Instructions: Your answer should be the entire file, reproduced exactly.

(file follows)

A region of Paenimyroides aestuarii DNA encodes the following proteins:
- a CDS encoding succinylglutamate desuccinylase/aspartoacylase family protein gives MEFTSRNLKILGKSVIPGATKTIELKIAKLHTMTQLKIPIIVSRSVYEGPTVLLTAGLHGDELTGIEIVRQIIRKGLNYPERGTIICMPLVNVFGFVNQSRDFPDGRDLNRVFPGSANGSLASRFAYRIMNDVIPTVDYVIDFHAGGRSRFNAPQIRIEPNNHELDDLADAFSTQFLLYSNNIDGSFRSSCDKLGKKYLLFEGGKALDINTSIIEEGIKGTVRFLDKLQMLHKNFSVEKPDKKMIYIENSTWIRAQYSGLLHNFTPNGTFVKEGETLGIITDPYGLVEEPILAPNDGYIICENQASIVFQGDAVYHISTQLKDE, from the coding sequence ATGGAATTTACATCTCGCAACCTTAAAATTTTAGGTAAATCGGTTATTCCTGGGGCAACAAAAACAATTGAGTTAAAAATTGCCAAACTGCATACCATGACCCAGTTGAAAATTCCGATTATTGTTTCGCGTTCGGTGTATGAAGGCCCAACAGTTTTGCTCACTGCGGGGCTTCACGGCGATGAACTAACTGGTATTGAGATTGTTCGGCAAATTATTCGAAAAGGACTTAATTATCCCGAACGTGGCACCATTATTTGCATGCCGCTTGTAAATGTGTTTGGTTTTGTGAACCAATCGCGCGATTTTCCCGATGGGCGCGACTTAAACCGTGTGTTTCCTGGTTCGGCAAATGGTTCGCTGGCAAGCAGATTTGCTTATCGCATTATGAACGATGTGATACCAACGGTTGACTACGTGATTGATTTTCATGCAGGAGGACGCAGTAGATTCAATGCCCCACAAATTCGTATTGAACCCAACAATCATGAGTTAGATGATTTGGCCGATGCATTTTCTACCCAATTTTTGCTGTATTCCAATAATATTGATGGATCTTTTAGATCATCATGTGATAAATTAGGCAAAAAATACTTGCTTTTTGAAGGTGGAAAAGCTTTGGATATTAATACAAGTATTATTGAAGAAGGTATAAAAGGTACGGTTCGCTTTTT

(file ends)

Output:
A region of Paenimyroides aestuarii DNA encodes the following proteins:
- a CDS encoding succinylglutamate desuccinylase/aspartoacylase family protein gives MEFTSRNLKILGKSVIPGATKTIELKIAKLHTMTQLKIPIIVSRSVYEGPTVLLTAGLHGDELTGIEIVRQIIRKGLNYPERGTIICMPLVNVFGFVNQSRDFPDGRDLNRVFPGSANGSLASRFAYRIMNDVIPTVDYVIDFHAGGRSRFNAPQIRIEPNNHELDDLADAFSTQFLLYSNNIDGSFRSSCDKLGKKYLLFEGGKALDINTSIIEEGIKGTVRFLDKLQMLHKNFSVEKPDKKMIYIENSTWIRAQYSGLLHNFTPNGTFVKEGETLGIITDPYGLVEEPILAPNDGYIICENQASIVFQGDAVYHISTQLKDE, from the coding sequence ATGGAATTTACATCTCGCAACCTTAAAATTTTAGGTAAATCGGTTATTCCTGGGGCAACAAAAACAATTGAGTTAAAAATTGCCAAACTGCATACCATGACCCAGTTGAAAATTCCGATTATTGTTTCGCGTTCGGTGTATGAAGGCCCAACAGTTTTGCTCACTGCGGGGCTTCACGGCGATGAACTAACTGGTATTGAGATTGTTCGGCAAATTATTCGAAAAGGACTTAATTATCCCGAACGTGGCACCATTATTTGCATGCCGCTTGTAAATGTGTTTGGTTTTGTGAACCAATCGCGCGATTTTCCCGATGGGCGCGACTTAAACCGTGTGTTTCCTGGTTCGGCAAATGGTTCGCTGGCAAGCAGATTTGCTTATCGCATTATGAACGATGTGATACCAACGGTTGACTACGTGATTGATTTTCATGCAGGAGGACGCAGTAGATTCAATGCCCCACAAATTCGTATTGAACCCAACAATCATGAGTTAGATGATTTGGCCGATGCATTTTCTACCCAATTTTTGCTGTATTCCAATAATATTGATGGATCTTTTAGATCATCATGTGATAAATTAGGCAAAAAATACTTGCTTTTTGAAGGTGGAAAAGCTTTGGATATTAATACAAGTATTATTGAAGAAGGTATAAAAGGTACGGTTCGCTTTTT